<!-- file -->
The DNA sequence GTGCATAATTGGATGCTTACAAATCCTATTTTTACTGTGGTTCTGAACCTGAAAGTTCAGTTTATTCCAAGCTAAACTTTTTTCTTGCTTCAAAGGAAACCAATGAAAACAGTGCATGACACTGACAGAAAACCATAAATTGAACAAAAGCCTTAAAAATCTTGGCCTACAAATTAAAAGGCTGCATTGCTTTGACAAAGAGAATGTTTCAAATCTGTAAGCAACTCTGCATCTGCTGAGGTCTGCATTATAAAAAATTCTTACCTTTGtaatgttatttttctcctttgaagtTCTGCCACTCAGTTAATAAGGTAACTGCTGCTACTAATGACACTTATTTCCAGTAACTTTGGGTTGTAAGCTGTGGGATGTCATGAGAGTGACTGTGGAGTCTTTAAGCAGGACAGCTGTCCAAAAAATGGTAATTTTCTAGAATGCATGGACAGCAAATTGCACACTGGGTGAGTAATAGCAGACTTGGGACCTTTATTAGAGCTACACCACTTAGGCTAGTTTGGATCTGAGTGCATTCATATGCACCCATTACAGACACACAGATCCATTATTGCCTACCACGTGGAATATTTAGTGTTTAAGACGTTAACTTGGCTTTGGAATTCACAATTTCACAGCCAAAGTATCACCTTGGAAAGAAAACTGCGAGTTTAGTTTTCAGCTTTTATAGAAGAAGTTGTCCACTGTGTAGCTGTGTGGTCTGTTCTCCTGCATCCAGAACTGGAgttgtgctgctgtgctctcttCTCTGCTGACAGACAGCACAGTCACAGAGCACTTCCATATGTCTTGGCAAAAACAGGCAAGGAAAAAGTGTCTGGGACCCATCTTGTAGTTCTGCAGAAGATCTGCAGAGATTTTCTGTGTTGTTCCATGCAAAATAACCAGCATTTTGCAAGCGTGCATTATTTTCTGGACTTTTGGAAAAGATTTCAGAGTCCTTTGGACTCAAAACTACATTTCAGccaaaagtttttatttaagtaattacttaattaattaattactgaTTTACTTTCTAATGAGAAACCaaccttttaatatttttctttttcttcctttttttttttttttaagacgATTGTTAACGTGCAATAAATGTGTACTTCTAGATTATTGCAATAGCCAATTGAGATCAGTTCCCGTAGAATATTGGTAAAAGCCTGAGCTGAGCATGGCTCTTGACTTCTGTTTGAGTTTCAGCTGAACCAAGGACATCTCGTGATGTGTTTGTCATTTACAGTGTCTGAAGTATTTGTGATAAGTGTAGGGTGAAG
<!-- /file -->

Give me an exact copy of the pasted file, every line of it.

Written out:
The DNA sequence GTGCATAATTGGATGCTTACAAATCCTATTTTTACTGTGGTTCTGAACCTGAAAGTTCAGTTTATTCCAAGCTAAACTTTTTTCTTGCTTCAAAGGAAACCAATGAAAACAGTGCATGACACTGACAGAAAACCATAAATTGAACAAAAGCCTTAAAAATCTTGGCCTACAAATTAAAAGGCTGCATTGCTTTGACAAAGAGAATGTTTCAAATCTGTAAGCAACTCTGCATCTGCTGAGGTCTGCATTATAAAAAATTCTTACCTTTGtaatgttatttttctcctttgaagtTCTGCCACTCAGTTAATAAGGTAACTGCTGCTACTAATGACACTTATTTCCAGTAACTTTGGGTTGTAAGCTGTGGGATGTCATGAGAGTGACTGTGGAGTCTTTAAGCAGGACAGCTGTCCAAAAAATGGTAATTTTCTAGAATGCATGGACAGCAAATTGCACACTGGGTGAGTAATAGCAGACTTGGGACCTTTATTAGAGCTACACCACTTAGGCTAGTTTGGATCTGAGTGCATTCATATGCACCCATTACAGACACACAGATCCATTATTGCCTACCACGTGGAATATTTAGTGTTTAAGACGTTAACTTGGCTTTGGAATTCACAATTTCACAGCCAAAGTATCACCTTGGAAAGAAAACTGCGAGTTTAGTTTTCAGCTTTTATAGAAGAAGTTGTCCACTGTGTAGCTGTGTGGTCTGTTCTCCTGCATCCAGAACTGGAgttgtgctgctgtgctctcttCTCTGCTGACAGACAGCACAGTCACAGAGCACTTCCATATGTCTTGGCAAAAACAGGCAAGGAAAAAGTGTCTGGGACCCATCTTGTAGTTCTGCAGAAGATCTGCAGAGATTTTCTGTGTTGTTCCATGCAAAATAACCAGCATTTTGCAAGCGTGCATTATTTTCTGGACTTTTGGAAAAGATTTCAGAGTCCTTTGGACTCAAAACTACATTTCAGccaaaagtttttatttaagtaattacttaattaattaattactgaTTTACTTTCTAATGAGAAACCaaccttttaatatttttctttttcttcctttttttttttttttaagacgATTGTTAACGTGCAATAAATGTGTACTTCTAGATTATTGCAATAGCCAATTGAGATCAGTTCCCGTAGAATATTGGTAAAAGCCTGAGCTGAGCATGGCTCTTGACTTCTGTTTGAGTTTCAGCTGAACCAAGGACATCTCGTGATGTGTTTGTCATTTACAGTGTCTGAAGTATTTGTGATAAGTGTAGGGTGAAG